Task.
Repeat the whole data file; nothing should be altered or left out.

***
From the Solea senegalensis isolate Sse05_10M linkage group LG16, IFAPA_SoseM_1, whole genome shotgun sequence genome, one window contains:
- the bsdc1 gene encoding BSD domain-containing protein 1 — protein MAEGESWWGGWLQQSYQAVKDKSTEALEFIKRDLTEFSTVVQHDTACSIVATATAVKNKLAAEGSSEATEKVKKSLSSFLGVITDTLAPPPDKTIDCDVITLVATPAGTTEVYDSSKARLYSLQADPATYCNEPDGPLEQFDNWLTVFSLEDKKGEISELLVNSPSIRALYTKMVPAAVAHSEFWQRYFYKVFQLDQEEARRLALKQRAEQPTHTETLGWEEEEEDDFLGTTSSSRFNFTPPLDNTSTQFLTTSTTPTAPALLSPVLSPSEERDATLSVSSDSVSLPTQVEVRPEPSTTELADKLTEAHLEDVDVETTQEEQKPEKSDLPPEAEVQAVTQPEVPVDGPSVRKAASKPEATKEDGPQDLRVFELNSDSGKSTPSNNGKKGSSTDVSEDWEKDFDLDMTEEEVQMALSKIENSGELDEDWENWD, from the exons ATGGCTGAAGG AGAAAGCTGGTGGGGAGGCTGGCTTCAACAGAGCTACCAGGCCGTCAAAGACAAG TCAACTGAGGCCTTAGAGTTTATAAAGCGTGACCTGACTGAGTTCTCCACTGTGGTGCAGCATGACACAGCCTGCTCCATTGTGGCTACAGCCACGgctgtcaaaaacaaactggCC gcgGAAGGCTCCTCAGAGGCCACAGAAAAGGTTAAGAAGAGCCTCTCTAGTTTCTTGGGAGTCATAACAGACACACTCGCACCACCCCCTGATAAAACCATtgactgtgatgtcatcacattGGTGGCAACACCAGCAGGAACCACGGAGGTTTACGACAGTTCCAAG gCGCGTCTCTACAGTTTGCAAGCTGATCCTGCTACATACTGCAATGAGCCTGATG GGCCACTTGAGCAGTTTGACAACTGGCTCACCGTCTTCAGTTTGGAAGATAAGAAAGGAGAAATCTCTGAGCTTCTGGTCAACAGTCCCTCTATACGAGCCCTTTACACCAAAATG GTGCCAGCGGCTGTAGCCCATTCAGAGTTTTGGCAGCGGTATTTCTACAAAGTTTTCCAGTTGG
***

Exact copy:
From the Solea senegalensis isolate Sse05_10M linkage group LG16, IFAPA_SoseM_1, whole genome shotgun sequence genome, one window contains:
- the bsdc1 gene encoding BSD domain-containing protein 1 — protein MAEGESWWGGWLQQSYQAVKDKSTEALEFIKRDLTEFSTVVQHDTACSIVATATAVKNKLAAEGSSEATEKVKKSLSSFLGVITDTLAPPPDKTIDCDVITLVATPAGTTEVYDSSKARLYSLQADPATYCNEPDGPLEQFDNWLTVFSLEDKKGEISELLVNSPSIRALYTKMVPAAVAHSEFWQRYFYKVFQLDQEEARRLALKQRAEQPTHTETLGWEEEEEDDFLGTTSSSRFNFTPPLDNTSTQFLTTSTTPTAPALLSPVLSPSEERDATLSVSSDSVSLPTQVEVRPEPSTTELADKLTEAHLEDVDVETTQEEQKPEKSDLPPEAEVQAVTQPEVPVDGPSVRKAASKPEATKEDGPQDLRVFELNSDSGKSTPSNNGKKGSSTDVSEDWEKDFDLDMTEEEVQMALSKIENSGELDEDWENWD, from the exons ATGGCTGAAGG AGAAAGCTGGTGGGGAGGCTGGCTTCAACAGAGCTACCAGGCCGTCAAAGACAAG TCAACTGAGGCCTTAGAGTTTATAAAGCGTGACCTGACTGAGTTCTCCACTGTGGTGCAGCATGACACAGCCTGCTCCATTGTGGCTACAGCCACGgctgtcaaaaacaaactggCC gcgGAAGGCTCCTCAGAGGCCACAGAAAAGGTTAAGAAGAGCCTCTCTAGTTTCTTGGGAGTCATAACAGACACACTCGCACCACCCCCTGATAAAACCATtgactgtgatgtcatcacattGGTGGCAACACCAGCAGGAACCACGGAGGTTTACGACAGTTCCAAG gCGCGTCTCTACAGTTTGCAAGCTGATCCTGCTACATACTGCAATGAGCCTGATG GGCCACTTGAGCAGTTTGACAACTGGCTCACCGTCTTCAGTTTGGAAGATAAGAAAGGAGAAATCTCTGAGCTTCTGGTCAACAGTCCCTCTATACGAGCCCTTTACACCAAAATG GTGCCAGCGGCTGTAGCCCATTCAGAGTTTTGGCAGCGGTATTTCTACAAAGTTTTCCAGTTGG